From The MS Information Sourcebook, produced by the National MS Society.
Bladder dysfunction, which occurs in at least 80% of people with MS, can usually be managed quite successfully. Treatment strategies include dietary and fluid management, medications, and intermittent or continual catheterization (inserting a thin tube into the bladder to remove urine).
Bladder dysfunction occurs when MS lesions block or delay transmission of nerve signals in areas of the central nervous system that control the bladder and urinary sphincter. The sphincter is the muscle surrounding the opening of the bladder, which controls the storage and outflow of urine. It is this muscle that gives people voluntary control over urination.
Symptoms and Complications
Symptoms of bladder dysfunction may include:
These symptoms may be caused by a "spastic" bladder that is unable to hold the normal amount of urine, or by a bladder that does not empty properly, and thus always retains some urine in it. Retaining urine may lead to complications such as repeated infections or kidney damage.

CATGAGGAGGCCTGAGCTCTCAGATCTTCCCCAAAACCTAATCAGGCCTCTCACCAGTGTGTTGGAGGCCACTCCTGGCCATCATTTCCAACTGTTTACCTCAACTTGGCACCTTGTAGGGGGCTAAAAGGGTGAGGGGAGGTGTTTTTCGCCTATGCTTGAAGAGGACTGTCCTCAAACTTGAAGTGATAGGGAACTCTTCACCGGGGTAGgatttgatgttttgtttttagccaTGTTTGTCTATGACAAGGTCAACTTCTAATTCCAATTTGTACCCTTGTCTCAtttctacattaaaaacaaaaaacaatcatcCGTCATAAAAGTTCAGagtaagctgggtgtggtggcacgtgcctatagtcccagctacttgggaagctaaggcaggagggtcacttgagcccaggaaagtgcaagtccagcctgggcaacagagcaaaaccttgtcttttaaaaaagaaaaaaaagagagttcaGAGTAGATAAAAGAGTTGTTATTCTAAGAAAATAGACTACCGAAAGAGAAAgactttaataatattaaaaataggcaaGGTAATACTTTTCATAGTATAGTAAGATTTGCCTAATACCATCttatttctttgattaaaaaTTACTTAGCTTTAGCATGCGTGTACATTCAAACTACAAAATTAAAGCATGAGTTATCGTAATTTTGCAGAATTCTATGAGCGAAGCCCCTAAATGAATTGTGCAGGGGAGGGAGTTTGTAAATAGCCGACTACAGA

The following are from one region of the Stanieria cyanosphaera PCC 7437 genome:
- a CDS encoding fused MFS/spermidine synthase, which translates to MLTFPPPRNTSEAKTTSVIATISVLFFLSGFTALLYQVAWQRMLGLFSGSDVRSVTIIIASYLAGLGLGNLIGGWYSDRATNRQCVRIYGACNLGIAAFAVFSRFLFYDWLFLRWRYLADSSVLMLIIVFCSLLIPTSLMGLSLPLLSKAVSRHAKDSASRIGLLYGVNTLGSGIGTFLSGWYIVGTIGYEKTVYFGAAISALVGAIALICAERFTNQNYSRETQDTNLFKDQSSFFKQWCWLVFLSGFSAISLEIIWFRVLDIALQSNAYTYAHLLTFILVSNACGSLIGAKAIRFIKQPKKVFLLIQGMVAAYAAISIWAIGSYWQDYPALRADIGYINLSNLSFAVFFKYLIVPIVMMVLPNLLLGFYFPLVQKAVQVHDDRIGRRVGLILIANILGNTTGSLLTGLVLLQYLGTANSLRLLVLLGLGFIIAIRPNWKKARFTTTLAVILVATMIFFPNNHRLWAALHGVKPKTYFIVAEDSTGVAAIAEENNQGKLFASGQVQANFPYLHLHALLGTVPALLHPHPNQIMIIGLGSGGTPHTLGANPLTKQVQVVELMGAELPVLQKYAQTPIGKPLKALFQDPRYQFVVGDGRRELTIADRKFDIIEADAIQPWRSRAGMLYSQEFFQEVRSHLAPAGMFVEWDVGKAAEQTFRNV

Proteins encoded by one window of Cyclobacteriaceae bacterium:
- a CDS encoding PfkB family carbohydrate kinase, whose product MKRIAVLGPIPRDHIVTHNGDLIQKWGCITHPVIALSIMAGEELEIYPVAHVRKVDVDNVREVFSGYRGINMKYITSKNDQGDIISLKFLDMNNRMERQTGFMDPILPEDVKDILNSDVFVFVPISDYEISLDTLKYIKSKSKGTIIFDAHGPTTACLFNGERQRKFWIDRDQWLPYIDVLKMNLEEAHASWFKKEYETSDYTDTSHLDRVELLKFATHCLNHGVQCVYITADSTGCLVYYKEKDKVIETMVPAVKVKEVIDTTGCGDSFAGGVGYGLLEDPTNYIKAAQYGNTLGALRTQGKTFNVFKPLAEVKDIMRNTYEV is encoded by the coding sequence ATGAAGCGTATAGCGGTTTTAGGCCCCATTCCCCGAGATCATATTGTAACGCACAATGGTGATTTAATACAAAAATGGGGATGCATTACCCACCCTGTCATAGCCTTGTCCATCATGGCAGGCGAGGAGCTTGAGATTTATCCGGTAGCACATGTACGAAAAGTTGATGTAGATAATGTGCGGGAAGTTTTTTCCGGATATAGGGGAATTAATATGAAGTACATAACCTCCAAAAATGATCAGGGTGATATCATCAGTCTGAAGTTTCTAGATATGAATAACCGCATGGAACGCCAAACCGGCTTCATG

Left untreated, bladder dysfunction may also cause emotional and personal hygiene problems that can interfere with normal activities of living and socialization. It is therefore important to seek appropriate medical evaluation and treatment early, so that the cause of the bladder symptoms can be determined and treated, and complications avoided.
Clinical Bulletins for Healthcare Professionals
Holland NJ, Halper J (eds.). Multiple Sclerosis: A Self-Care Guide to Wellness (2nd ed.). New York: Demos Medical Publishing, 2005.
Kalb R. (ed.). Multiple Sclerosis: A Guide for Families (3rd ed.). New York: Demos Medical Publishing, 2005.
Schapiro R. Managing the Symptoms of Multiple Sclerosis (5th ed.). New York: Demos Medical Publishing, 2007.
Last updated October 2005